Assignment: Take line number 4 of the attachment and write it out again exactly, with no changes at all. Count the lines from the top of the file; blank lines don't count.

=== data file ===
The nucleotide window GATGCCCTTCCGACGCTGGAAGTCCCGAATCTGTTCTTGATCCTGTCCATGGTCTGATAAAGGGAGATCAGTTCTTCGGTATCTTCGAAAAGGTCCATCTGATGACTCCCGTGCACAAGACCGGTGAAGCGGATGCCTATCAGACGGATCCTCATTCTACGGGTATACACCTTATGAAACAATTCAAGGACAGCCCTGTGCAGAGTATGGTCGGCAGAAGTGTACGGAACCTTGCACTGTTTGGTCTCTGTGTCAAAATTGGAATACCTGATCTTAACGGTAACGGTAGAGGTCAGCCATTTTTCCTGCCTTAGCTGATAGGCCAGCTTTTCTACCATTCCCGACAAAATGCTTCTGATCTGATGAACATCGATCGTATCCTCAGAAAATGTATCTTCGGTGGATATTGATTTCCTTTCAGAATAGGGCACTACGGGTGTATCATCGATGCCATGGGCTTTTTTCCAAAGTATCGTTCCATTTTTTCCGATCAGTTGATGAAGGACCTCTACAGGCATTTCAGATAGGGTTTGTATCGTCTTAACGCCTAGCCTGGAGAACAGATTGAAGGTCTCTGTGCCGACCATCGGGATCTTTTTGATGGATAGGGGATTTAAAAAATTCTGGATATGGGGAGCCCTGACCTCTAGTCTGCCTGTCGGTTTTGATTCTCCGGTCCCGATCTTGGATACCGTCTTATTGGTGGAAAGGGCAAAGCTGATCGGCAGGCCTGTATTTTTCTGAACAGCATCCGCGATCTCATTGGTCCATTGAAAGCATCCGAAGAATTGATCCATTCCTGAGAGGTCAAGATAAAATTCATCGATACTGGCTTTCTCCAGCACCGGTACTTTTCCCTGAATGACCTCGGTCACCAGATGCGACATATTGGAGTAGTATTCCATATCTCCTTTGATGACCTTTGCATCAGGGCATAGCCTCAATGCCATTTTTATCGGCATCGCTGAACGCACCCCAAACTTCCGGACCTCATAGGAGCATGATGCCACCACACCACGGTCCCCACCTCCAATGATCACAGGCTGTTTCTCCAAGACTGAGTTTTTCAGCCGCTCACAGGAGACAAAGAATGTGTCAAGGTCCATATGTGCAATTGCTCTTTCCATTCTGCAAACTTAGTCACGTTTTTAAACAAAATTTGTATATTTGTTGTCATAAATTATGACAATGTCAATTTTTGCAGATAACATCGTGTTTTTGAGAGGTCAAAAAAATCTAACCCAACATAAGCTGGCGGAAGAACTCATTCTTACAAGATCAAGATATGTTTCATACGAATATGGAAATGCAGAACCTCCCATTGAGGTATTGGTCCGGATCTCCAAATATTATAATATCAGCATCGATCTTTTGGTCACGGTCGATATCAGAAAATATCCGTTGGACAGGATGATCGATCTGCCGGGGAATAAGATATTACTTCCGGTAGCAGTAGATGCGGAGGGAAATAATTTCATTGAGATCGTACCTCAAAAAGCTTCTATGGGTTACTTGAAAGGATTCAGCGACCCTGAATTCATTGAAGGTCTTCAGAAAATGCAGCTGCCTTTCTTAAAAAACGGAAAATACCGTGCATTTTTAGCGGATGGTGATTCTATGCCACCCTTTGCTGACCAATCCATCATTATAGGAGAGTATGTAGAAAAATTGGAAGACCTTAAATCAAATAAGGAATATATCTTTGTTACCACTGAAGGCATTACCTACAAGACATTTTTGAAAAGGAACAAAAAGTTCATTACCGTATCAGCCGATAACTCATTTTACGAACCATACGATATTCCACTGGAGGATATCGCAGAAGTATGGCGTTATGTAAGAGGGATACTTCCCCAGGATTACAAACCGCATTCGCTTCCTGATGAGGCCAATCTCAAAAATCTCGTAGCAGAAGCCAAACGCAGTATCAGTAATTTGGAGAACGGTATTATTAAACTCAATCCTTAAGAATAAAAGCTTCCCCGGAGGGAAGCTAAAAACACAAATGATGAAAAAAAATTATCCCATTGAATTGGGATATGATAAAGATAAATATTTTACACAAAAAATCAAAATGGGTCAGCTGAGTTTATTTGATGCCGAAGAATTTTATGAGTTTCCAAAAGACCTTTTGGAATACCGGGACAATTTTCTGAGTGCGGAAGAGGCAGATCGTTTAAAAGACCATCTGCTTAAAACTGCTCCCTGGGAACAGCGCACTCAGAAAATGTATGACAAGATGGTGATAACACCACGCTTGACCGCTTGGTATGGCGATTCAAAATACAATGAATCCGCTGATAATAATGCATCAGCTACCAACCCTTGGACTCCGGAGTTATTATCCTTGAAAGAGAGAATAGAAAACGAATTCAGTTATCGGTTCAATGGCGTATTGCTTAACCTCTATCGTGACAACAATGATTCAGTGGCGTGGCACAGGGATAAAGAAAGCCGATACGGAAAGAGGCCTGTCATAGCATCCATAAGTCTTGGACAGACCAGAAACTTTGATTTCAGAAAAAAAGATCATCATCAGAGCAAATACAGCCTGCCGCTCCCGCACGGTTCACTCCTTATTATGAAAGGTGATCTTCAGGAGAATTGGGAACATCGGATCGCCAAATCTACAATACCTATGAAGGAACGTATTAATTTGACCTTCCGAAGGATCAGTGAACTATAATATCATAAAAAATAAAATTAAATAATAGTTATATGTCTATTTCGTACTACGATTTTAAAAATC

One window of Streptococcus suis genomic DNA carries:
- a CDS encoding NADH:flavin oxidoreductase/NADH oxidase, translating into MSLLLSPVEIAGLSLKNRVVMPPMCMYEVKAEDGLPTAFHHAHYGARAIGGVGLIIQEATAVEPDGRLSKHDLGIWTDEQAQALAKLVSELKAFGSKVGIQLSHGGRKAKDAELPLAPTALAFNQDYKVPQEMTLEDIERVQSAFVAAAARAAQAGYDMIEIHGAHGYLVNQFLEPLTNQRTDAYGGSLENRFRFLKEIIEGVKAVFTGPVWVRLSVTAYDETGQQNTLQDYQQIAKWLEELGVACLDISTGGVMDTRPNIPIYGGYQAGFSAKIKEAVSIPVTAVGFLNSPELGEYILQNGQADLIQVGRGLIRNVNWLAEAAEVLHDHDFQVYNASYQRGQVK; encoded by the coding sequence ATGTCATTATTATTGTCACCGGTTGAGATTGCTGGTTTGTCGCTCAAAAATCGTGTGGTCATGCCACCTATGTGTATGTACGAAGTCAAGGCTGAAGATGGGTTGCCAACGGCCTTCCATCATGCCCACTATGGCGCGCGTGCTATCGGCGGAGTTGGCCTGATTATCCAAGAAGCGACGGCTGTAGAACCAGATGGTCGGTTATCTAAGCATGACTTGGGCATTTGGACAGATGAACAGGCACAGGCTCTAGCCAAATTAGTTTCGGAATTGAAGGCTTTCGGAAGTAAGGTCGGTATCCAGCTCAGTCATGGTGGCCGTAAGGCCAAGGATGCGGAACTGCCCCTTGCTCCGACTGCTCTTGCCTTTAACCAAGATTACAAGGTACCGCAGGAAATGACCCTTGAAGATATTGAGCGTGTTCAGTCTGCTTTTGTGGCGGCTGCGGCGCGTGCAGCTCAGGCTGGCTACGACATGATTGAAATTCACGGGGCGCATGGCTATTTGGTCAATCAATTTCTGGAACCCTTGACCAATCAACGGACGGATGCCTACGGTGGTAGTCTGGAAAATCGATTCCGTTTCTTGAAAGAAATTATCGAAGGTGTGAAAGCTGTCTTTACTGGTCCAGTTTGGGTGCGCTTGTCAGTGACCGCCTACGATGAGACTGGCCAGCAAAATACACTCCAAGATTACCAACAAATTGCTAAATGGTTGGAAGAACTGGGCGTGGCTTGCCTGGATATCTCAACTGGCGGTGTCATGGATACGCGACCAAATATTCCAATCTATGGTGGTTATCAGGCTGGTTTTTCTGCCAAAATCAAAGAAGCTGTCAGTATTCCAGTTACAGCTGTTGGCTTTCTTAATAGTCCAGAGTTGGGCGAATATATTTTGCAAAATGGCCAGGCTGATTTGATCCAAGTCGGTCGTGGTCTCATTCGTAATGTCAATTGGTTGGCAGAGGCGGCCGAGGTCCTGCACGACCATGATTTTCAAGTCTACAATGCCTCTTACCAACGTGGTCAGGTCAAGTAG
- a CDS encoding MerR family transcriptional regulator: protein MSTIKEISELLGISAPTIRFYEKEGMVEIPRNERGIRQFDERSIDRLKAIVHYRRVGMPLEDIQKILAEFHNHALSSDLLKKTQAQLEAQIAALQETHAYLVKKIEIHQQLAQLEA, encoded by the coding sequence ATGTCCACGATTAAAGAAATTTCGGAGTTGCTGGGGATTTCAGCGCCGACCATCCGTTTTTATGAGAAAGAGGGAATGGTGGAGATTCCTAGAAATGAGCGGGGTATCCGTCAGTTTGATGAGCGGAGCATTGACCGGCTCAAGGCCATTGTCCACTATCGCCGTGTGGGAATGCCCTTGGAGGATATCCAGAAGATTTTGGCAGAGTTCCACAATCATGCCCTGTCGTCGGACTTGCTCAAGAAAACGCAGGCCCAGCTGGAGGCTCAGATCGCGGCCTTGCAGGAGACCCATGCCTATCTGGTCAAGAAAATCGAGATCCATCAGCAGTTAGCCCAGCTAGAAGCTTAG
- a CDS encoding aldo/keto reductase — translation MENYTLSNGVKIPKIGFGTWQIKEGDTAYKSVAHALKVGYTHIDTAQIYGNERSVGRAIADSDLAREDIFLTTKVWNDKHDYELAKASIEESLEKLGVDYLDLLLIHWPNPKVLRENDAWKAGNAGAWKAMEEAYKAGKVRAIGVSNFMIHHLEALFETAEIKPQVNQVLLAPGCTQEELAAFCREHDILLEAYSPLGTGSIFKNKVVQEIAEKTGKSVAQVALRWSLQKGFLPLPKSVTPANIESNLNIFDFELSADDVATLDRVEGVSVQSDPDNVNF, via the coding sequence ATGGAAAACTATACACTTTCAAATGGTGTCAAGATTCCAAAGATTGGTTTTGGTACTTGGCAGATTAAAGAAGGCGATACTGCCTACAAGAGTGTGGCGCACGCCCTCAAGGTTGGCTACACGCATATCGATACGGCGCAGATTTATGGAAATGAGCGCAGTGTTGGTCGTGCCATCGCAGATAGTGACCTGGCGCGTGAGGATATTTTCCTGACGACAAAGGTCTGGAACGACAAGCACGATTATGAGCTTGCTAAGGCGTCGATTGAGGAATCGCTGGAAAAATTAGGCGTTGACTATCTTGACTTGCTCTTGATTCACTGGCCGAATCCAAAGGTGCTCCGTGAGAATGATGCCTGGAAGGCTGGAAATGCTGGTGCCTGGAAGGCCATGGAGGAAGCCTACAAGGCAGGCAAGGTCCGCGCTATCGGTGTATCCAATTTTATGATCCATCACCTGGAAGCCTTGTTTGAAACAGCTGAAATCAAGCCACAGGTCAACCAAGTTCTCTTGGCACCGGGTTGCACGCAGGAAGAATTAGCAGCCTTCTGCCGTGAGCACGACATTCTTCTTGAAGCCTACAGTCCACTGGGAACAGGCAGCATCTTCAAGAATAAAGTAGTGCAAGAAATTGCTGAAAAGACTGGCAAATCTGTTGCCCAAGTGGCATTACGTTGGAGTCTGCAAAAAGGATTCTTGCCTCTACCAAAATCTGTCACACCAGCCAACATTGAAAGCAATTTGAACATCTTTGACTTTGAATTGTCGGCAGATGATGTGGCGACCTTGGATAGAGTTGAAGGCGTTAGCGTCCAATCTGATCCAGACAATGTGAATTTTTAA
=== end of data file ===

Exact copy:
- a CDS encoding MerR family transcriptional regulator: protein MSTIKEISELLGISAPTIRFYEKEGMVEIPRNERGIRQFDERSIDRLKAIVHYRRVGMPLEDIQKILAEFHNHALSSDLLKKTQAQLEAQIAALQETHAYLVKKIEIHQQLAQLEA, encoded by the coding sequence ATGTCCACGATTAAAGAAATTTCGGAGTTGCTGGGGATTTCAGCGCCGACCATCCGTTTTTATGAGAAAGAGGGAATGGTGGAGATTCCTAGAAATGAGCGGGGTATCCGTCAGTTTGATGAGCGGAGCATTGACCGGCTCAAGGCCATTGTCCACTATCGCCGTGTGGGAATGCCCTTGGAGGATATCCAGAAGATTTTGGCAGAGTTCCACAATCATGCCCTGTCGTCGGACTTGCTCAAGAAAACGCAGGCCCAGCTGGAGGCTCAGATCGCGGCCTTGCAGGAGACCCATGCCTATCTGGTCAAGAAAATCGAGATCCATCAGCAGTTAGCCCAGCTAGAAGCTTAG